A controversy has simmered for some years over the role of the United States, and particularly of its then-Secretary of State Henry Kissinger, in the actions surrounding Operation Condor. Condor was an assassination and torture plan implemented by a number of South American countries, braintrusted by Pinochet’s Chile.
A new FOIA release, courtesy of the National Security Archive, shows that only five days before former high-ranking Allende official, Orlando Letelier, and his U.S. assistant, Ronnie Moffit, were assassinated by Chile’s notorious DINA secret service in Washington, DC, a September 16, 1976 State Department cable from Henry Kissinger told his assistant secretary of state for Inter-American affairs, Harry Shlaudeman, to cancel a formal demarche to the Uruguayan government, protesting the assassinations and other activities of Operation Condor. The cable was followed four days later by instructions from Shlaudeman to numerous South American U.S. embassies to forego any protests regarding Condor policy, offering the excuse that Condor appeared to be inactive.
Yet, only the next day, a Condor assassination took place in the streets of Washington, DC, when a car bomb blew up Letelier and Moffitt. According to British historian, Kenneth Maxwell, the U.S. government was aware of Operation Condor, and even “that a Chilean assassination team had been planning to enter the United States.” A flap over Maxwell’s favorable review in the journal of the Council of Foreign Relations (CFR), Foreign Affairs of Peter Kornbluh’s book The Pinochet File: A Declassified Dossier on Atrocity and Accountability, led to Maxwell’s resignation from the CFR some months later.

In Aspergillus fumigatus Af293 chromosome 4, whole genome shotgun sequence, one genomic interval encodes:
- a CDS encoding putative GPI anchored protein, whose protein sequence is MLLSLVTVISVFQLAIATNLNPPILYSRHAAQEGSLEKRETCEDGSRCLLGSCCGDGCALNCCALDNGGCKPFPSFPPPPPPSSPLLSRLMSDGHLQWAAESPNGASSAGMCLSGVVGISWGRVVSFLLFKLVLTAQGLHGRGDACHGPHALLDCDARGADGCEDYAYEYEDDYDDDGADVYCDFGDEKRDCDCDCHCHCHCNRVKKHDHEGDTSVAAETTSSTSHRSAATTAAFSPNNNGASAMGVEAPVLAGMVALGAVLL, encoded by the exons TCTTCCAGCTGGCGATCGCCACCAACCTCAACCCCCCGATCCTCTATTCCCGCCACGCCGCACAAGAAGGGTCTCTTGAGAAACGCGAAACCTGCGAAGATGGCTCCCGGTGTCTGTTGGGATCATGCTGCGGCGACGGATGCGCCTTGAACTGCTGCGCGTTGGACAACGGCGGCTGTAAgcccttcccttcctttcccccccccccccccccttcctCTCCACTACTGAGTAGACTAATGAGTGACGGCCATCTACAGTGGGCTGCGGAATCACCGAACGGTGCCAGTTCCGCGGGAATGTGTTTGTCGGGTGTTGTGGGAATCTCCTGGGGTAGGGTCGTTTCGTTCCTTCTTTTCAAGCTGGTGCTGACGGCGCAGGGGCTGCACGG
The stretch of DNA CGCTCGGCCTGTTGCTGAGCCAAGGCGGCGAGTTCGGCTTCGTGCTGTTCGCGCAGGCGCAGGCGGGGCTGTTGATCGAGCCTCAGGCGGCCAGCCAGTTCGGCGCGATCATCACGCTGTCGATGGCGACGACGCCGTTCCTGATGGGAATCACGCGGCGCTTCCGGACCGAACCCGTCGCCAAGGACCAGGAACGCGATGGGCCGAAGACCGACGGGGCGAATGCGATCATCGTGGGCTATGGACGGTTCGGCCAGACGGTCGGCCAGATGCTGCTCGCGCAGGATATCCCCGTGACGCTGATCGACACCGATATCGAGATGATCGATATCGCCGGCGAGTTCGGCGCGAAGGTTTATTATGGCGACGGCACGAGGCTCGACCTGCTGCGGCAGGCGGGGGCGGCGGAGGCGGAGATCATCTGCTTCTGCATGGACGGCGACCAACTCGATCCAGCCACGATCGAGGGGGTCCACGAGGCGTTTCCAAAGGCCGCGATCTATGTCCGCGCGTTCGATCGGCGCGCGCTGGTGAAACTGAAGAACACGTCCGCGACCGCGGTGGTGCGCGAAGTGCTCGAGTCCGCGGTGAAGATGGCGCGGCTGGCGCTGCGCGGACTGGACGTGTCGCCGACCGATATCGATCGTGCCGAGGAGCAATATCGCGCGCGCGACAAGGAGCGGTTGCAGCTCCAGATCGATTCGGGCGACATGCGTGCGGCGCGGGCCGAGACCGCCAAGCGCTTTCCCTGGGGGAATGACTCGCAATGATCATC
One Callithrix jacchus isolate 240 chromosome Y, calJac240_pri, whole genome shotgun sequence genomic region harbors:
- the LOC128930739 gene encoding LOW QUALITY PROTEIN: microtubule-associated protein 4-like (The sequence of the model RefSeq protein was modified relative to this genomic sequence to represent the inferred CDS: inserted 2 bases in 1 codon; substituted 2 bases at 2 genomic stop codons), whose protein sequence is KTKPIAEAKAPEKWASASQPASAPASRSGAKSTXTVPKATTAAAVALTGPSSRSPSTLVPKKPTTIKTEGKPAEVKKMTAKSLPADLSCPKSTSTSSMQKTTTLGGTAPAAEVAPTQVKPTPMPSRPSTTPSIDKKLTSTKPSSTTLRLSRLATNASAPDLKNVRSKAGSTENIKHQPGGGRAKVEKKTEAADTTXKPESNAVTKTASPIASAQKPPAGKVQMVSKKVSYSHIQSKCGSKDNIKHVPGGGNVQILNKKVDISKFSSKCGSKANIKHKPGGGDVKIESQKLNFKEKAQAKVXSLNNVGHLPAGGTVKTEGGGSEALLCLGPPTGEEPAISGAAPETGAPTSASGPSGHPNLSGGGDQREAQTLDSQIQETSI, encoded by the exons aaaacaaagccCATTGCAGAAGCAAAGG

See Maxwell’s account in “The Case of the Missing Letter in Foreign Affairs: Kissinger, Pinochet and Operation Condor,” PDF. Today, Kornbluh is a Senior Analyst at the National Security Archive, and edited the introduction to the documents on Kissinger and Operation Condor.
What is Operation Condor?
According to a September 28, 1976 cable to FBI headquarters from FBI agent Robert Scherrer, who previously had worked with Paraguayan police in intelligence gathering on leftists, Operation Condor was work of “cooperating services in South America in order to eliminate Marxist terrorists and their activities in the area…. Chile is the center for Operation Condor, and in addition it includes Argentina, Bolivia, Paraguay and Uruguay. Brazil has also tentatively agreed to supply input for Operation Condor.”
Scherrer, who later captured Letelier and Moffitt’s killer, continued: